Basic definitions

Stakeholder analysis
Stakeholder analysis is the identification of a project's key stakeholders,
an assessment of their interests, and the ways in which these interests affect
project riskiness and viability. It is linked to both institutional appraisal and
social analysis, and is aimed at combining such data in a single framework.
Stakeholder analysis contributes to project design through the logical framework,
and by helping to identify appropriate forms of stakeholder participation.

Stakeholders are persons, groups or institutions with interests in a project or

Primary stakeholders
Primary stakeholders are those ultimately affected, either positively (beneficiaries)
or negatively (for example, competitors).

Secondary stakeholders
Secondary stakeholders are the intermediaries in the aid delivery process. This
definition of stakeholders includes both winners and losers, and those involved
or excluded from decision-making processes.

Key stakeholders
Key stakeholders are those who can significantly influence, or are important to the
success of the project (according to the client's priority policy objectives and project

Complexity in organizations

Why stakeholder analysis?
Stakeholder analysis helps investors to assess a project environment, and to inform
their negotiating position in project talks. More specifically, doing a stakeholder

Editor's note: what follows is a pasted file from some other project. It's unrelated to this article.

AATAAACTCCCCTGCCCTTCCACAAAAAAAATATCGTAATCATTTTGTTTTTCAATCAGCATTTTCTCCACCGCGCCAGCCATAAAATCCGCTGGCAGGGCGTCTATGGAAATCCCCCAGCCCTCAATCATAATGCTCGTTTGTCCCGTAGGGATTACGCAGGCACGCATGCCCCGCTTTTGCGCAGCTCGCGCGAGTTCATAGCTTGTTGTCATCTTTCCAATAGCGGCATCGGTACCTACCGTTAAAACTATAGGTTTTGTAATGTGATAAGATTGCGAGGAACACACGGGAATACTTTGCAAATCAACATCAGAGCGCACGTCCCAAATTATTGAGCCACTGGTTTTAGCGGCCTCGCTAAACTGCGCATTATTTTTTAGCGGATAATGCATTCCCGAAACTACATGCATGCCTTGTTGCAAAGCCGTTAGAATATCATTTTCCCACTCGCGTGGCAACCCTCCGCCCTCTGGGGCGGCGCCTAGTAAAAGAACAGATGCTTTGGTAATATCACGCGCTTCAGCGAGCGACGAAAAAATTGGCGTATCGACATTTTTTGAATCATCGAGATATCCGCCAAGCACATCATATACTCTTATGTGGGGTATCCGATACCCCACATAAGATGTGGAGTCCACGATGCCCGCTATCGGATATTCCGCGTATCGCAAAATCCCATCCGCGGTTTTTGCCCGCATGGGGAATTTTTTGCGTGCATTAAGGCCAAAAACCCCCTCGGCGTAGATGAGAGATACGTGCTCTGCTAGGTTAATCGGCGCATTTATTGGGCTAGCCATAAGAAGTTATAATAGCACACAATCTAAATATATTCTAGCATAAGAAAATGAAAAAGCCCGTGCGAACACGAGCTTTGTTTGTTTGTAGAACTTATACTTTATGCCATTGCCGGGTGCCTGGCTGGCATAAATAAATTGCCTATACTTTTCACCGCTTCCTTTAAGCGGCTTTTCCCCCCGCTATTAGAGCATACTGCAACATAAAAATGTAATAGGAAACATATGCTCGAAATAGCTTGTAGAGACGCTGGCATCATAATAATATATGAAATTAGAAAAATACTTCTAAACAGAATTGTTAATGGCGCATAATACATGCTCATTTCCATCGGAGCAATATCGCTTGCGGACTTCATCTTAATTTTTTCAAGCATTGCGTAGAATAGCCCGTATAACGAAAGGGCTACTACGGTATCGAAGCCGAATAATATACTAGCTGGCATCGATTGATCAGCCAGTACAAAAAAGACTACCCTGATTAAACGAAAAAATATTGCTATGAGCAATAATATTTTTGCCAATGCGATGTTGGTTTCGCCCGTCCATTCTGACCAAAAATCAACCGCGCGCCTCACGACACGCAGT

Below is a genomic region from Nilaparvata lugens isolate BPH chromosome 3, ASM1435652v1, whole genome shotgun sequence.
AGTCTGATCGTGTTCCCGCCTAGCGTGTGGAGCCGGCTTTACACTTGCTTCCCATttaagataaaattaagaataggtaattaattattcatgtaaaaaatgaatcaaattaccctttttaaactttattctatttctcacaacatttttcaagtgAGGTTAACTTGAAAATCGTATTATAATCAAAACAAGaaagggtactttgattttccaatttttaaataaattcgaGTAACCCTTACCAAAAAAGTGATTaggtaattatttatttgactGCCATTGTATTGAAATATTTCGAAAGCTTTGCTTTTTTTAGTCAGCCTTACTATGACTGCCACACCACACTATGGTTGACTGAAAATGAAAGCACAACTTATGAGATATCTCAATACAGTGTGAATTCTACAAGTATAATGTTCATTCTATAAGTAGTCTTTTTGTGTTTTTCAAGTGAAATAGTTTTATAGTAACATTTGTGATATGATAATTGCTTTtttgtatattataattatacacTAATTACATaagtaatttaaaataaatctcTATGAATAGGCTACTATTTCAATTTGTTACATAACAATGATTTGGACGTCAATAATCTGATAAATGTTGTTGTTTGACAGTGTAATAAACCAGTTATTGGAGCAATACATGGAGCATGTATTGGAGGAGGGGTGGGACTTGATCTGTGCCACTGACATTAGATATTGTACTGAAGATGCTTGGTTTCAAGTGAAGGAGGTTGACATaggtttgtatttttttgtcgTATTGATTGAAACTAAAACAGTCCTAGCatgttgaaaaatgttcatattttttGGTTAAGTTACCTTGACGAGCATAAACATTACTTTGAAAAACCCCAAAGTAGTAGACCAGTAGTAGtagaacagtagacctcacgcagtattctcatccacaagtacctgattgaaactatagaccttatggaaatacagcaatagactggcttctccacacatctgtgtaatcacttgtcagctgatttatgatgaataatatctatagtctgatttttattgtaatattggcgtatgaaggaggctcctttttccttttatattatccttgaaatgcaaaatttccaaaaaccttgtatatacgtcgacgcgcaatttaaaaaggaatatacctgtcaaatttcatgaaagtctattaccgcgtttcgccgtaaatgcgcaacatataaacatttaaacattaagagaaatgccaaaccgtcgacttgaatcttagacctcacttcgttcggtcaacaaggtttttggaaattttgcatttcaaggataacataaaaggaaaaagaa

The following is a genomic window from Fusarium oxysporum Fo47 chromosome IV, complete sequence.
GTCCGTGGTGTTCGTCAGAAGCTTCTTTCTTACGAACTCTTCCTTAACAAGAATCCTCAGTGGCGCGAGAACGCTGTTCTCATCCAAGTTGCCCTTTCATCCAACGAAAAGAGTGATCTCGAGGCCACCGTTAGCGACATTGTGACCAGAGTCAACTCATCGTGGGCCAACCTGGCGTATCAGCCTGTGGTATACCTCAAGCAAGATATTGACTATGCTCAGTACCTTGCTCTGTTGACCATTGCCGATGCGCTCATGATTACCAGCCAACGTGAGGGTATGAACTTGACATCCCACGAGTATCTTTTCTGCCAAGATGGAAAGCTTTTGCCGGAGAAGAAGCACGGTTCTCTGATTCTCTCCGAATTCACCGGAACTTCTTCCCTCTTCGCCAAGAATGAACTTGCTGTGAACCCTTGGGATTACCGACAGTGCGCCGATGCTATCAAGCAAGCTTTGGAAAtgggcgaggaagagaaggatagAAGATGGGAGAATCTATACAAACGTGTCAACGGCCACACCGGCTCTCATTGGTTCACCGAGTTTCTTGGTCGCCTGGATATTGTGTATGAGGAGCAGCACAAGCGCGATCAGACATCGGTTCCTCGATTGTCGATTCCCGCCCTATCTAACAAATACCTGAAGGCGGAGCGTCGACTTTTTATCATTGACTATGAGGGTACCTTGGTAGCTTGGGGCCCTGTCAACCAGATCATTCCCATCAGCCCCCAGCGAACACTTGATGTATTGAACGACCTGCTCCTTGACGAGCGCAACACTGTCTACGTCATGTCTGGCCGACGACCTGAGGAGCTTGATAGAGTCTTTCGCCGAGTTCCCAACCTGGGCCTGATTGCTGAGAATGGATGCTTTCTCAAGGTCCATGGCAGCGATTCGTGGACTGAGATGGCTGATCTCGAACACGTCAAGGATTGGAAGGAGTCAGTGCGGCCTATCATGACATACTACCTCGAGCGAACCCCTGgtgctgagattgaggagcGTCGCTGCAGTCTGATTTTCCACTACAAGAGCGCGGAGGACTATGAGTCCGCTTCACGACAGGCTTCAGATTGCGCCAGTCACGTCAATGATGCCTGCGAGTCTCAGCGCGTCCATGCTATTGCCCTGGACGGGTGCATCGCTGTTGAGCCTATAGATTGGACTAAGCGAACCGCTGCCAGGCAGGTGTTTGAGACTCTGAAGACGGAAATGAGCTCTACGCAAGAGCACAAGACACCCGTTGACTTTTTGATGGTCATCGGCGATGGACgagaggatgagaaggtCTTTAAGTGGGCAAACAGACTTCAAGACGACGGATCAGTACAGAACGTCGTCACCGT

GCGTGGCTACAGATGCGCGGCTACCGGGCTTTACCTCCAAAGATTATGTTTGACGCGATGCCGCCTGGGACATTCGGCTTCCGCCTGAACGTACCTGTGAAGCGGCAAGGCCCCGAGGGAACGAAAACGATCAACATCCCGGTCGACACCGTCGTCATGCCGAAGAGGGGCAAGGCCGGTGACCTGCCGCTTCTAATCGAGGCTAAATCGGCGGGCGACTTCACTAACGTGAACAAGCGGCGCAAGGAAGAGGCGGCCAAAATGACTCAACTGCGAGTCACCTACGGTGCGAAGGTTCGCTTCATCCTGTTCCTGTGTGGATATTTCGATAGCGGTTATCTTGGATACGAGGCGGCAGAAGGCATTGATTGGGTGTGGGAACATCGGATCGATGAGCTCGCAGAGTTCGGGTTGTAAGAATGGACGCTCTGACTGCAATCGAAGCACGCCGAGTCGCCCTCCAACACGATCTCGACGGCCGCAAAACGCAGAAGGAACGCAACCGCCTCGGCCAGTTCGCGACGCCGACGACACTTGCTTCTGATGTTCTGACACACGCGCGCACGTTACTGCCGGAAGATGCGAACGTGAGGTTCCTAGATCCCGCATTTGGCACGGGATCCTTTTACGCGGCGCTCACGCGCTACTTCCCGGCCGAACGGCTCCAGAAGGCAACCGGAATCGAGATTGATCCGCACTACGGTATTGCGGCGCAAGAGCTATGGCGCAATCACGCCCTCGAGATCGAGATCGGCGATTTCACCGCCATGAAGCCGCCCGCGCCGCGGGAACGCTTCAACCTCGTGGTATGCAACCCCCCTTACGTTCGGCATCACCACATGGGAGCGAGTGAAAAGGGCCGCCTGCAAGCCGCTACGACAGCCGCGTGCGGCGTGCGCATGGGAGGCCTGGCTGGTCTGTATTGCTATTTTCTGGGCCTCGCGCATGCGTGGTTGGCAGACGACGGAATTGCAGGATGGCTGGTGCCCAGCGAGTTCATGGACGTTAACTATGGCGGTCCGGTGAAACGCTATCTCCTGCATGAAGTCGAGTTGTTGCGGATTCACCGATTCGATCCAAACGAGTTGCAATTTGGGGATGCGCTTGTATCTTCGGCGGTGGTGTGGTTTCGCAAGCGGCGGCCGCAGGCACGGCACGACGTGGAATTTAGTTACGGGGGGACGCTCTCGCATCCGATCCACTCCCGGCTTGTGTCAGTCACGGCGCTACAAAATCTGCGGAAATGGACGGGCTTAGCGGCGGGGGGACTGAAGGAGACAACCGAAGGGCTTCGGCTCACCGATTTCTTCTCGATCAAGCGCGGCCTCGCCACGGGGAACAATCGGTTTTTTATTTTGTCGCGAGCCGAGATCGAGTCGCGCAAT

analysis can:
- draw out the interests of all stakeholders in relation to the project.
- identify conflicts of interests between stakeholders, which will influence a project's
riskiness before a investment is made.
- help to identify relations between stakeholders which an investor can be built upon,
and may enable "coalitions" of project sponsorship, ownership and cooperation.
- help to assess the appropriate type of participation by different stakeholders, at
successive stages of the project.

When should it be done?
Stakeholder analysis should always be done at the beginning of a project,
preferably before starting negotiations, even if it is a short list of stakeholders
and their interests. Such a list can be used to draw out the main assumptions
which are needed if a project is going to be viable, and some of the key risks.
Thus, stakeholder analysis will contribute to the eventual success of the negotiations.

After a project has reached the stage of implementation, it will be useful to do
a stakeholder analysis every couple of years, to ensure that the investor maintains
an up to date overview of all relevant stakeholders and their interests in the project.

What is special about China?
Chinese culture is usually referred to as collectivist or communitarian. Chinese
derive their individual and group identities from their social relations. Different
social relations therefore construct different identity perceptions. Internal stakeholders
in Chinese companies have tighter relationships with external ones, which makes a
stakeholder analysis in China even more imperative. See the Application section of
this site for more on the cultural background.